GREY TRACE, a technophobe in a utopian near-future when computers control nearly everything – from cars to crime-surveillance – is paralyzed in a freak mugging that leaves his wife dead. But when a billionaire technologist offers him an experimental paralysis cure – an implanted computer chip called STEM – Grey finds that the chip has a voice and a mind of its own. Together Grey and STEM embark on a mission to avenge his wife's death.
Upgrade is a hybrid comedy/horror that molds RoboCop, Terminator, and a touch of the Matrix into a real gem of a summer flick. Director Leigh Whannell took home the audience award for midnighter films at SXSW this year. Leigh and frequent collaborator James Wan have had a grand relationship with Austin. Their blockbusters Saw and Insidious have been huge hits down in the capital. Leigh's second venture into the director's chair highlights his dark sense of humor and keen eye for the impacts of technology.
Logan Marshall-Green's quirky and loose performance is the key to the comedic elements. The physical fight sequences are tailor made for Logan's fluid nature. Leigh Whannell discussed with a Dallas audience some keys to capturing the funny and physical shots. His DP Stefan Duscio had utilized a rig that would attach to the talent and follow the movement. Logan and Leigh added in the "shocked" feel of Grey being the key to the correct tone wanted. Betty Gabriel has a fun role as the pursing cop. But it's the creepy bewildered tycoon role of Eron, Harrison Gilbertson, that steals scenes. And of course the ominous voice over of STEM by Simon Maiden. Reminded me of a buddy comedy version of Scarlett Johannson in HER. With the one buddy being an evil artificial intelligence bent on it's freedom.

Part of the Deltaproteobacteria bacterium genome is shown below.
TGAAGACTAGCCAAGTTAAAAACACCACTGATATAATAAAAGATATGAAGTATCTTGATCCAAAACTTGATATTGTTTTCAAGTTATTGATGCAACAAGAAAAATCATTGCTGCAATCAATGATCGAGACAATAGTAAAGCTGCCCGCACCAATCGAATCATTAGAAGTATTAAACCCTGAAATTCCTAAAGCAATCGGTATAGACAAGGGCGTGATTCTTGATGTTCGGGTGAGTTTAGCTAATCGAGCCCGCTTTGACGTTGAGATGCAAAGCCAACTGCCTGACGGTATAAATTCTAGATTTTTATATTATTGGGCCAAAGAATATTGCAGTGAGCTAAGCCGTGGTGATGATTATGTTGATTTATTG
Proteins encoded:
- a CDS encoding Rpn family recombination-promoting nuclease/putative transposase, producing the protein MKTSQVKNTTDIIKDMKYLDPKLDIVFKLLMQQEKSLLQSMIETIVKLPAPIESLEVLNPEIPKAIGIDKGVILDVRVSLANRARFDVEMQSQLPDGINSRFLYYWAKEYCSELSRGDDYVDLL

Leigh Whannell shared how he wanted to make a, "throwback to films like Terminator Scanners, Total Recall and RoboCop where the special effects were pre-cgi." He also has been hugely inspired at how directors like Christopher Nolan shoot there effects "in camera" so they are believable. He wanted cgi used only to correct or intensify shots. The beauty of Upgrade is the mixture of old school techniques in a story about near future technological gains that are plausible. Drone tech, weapon expansion, verbal command technology and overall tech geared world are all present in the film. Philip K. Dick stories really pop to mind, but the tricky ending harps to more of a matrix sci-fi feel. The stuff that will make you really enjoy the film is the kick-ass fighting.
Upgrade certainly adheres to the summer fun mantra, but you are treated to a talented actor, director finding his own, and a darkly horrific film about the evils of smart tech. BlumHouse Productions once again stamps its approval of another fun movie.
I give the film a solid B and will even nudge you to see the film at a fun Austin-y vibe like your local Alamo Drafthouse!!